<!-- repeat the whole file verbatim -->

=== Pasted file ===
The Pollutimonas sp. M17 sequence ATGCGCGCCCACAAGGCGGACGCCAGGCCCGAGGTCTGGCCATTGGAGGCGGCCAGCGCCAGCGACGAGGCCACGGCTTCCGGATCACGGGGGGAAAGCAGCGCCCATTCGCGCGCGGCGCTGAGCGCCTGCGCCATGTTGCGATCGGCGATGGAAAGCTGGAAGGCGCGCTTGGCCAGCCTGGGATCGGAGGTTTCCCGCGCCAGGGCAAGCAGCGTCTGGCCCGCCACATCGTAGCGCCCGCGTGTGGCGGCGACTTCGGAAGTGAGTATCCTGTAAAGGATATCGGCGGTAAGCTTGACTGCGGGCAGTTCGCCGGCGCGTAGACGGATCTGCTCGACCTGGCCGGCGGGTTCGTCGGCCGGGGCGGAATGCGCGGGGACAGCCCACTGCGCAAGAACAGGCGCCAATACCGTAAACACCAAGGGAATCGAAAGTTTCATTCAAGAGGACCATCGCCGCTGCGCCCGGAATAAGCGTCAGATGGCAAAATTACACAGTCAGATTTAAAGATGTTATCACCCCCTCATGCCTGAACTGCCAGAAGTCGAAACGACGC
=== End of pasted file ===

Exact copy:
The Pollutimonas sp. M17 sequence ATGCGCGCCCACAAGGCGGACGCCAGGCCCGAGGTCTGGCCATTGGAGGCGGCCAGCGCCAGCGACGAGGCCACGGCTTCCGGATCACGGGGGGAAAGCAGCGCCCATTCGCGCGCGGCGCTGAGCGCCTGCGCCATGTTGCGATCGGCGATGGAAAGCTGGAAGGCGCGCTTGGCCAGCCTGGGATCGGAGGTTTCCCGCGCCAGGGCAAGCAGCGTCTGGCCCGCCACATCGTAGCGCCCGCGTGTGGCGGCGACTTCGGAAGTGAGTATCCTGTAAAGGATATCGGCGGTAAGCTTGACTGCGGGCAGTTCGCCGGCGCGTAGACGGATCTGCTCGACCTGGCCGGCGGGTTCGTCGGCCGGGGCGGAATGCGCGGGGACAGCCCACTGCGCAAGAACAGGCGCCAATACCGTAAACACCAAGGGAATCGAAAGTTTCATTCAAGAGGACCATCGCCGCTGCGCCCGGAATAAGCGTCAGATGGCAAAATTACACAGTCAGATTTAAAGATGTTATCACCCCCTCATGCCTGAACTGCCAGAAGTCGAAACGACGC